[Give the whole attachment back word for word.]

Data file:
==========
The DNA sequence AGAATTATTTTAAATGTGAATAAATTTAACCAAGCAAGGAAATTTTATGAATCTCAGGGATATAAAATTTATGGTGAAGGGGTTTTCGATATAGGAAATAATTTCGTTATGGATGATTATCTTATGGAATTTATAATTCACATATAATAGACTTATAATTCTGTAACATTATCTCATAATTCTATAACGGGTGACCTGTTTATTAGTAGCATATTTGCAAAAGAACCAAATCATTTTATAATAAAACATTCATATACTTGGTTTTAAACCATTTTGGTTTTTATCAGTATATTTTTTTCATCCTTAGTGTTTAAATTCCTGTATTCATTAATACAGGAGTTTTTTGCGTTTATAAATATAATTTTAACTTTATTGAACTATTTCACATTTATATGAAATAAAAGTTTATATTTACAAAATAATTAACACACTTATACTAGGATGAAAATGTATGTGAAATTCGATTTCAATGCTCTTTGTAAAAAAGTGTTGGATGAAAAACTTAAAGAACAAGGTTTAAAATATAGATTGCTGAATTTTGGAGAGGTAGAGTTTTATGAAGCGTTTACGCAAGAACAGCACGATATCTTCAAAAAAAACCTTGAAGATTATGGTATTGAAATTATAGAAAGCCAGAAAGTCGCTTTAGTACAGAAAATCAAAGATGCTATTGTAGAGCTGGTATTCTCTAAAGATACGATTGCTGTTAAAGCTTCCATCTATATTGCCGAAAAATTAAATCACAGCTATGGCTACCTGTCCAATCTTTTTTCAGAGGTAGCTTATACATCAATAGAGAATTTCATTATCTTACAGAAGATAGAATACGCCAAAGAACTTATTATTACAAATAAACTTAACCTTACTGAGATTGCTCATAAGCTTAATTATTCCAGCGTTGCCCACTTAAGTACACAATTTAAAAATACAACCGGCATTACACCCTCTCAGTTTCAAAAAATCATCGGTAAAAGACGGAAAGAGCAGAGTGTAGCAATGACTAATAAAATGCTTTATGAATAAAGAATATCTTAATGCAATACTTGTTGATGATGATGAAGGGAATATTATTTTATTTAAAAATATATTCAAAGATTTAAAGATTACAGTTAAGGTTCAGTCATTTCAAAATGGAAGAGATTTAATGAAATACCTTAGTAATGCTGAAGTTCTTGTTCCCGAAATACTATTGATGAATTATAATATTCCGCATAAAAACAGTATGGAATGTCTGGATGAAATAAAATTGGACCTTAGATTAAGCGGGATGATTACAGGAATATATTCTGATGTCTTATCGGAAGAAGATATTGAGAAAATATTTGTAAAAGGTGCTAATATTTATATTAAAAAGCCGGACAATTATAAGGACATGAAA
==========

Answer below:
The DNA sequence AGAATTATTTTAAATGTGAATAAATTTAACCAAGCAAGGAAATTTTATGAATCTCAGGGATATAAAATTTATGGTGAAGGGGTTTTCGATATAGGAAATAATTTCGTTATGGATGATTATCTTATGGAATTTATAATTCACATATAATAGACTTATAATTCTGTAACATTATCTCATAATTCTATAACGGGTGACCTGTTTATTAGTAGCATATTTGCAAAAGAACCAAATCATTTTATAATAAAACATTCATATACTTGGTTTTAAACCATTTTGGTTTTTATCAGTATATTTTTTTCATCCTTAGTGTTTAAATTCCTGTATTCATTAATACAGGAGTTTTTTGCGTTTATAAATATAATTTTAACTTTATTGAACTATTTCACATTTATATGAAATAAAAGTTTATATTTACAAAATAATTAACACACTTATACTAGGATGAAAATGTATGTGAAATTCGATTTCAATGCTCTTTGTAAAAAAGTGTTGGATGAAAAACTTAAAGAACAAGGTTTAAAATATAGATTGCTGAATTTTGGAGAGGTAGAGTTTTATGAAGCGTTTACGCAAGAACAGCACGATATCTTCAAAAAAAACCTTGAAGATTATGGTATTGAAATTATAGAAAGCCAGAAAGTCGCTTTAGTACAGAAAATCAAAGATGCTATTGTAGAGCTGGTATTCTCTAAAGATACGATTGCTGTTAAAGCTTCCATCTATATTGCCGAAAAATTAAATCACAGCTATGGCTACCTGTCCAATCTTTTTTCAGAGGTAGCTTATACATCAATAGAGAATTTCATTATCTTACAGAAGATAGAATACGCCAAAGAACTTATTATTACAAATAAACTTAACCTTACTGAGATTGCTCATAAGCTTAATTATTCCAGCGTTGCCCACTTAAGTACACAATTTAAAAATACAACCGGCATTACACCCTCTCAGTTTCAAAAAATCATCGGTAAAAGACGGAAAGAGCAGAGTGTAGCAATGACTAATAAAATGCTTTATGAATAAAGAATATCTTAATGCAATACTTGTTGATGATGATGAAGGGAATATTATTTTATTTAAAAATATATTCAAAGATTTAAAGATTACAGTTAAGGTTCAGTCATTTCAAAATGGAAGAGATTTAATGAAATACCTTAGTAATGCTGAAGTTCTTGTTCCCGAAATACTATTGATGAATTATAATATTCCGCATAAAAACAGTATGGAATGTCTGGATGAAATAAAATTGGACCTTAGATTAAGCGGGATGATTACAGGAATATATTCTGATGTCTTATCGGAAGAAGATATTGAGAAAATATTTGTAAAAGGTGCTAATATTTATATTAAAAAGCCGGACAATTATAAGGACATGAAA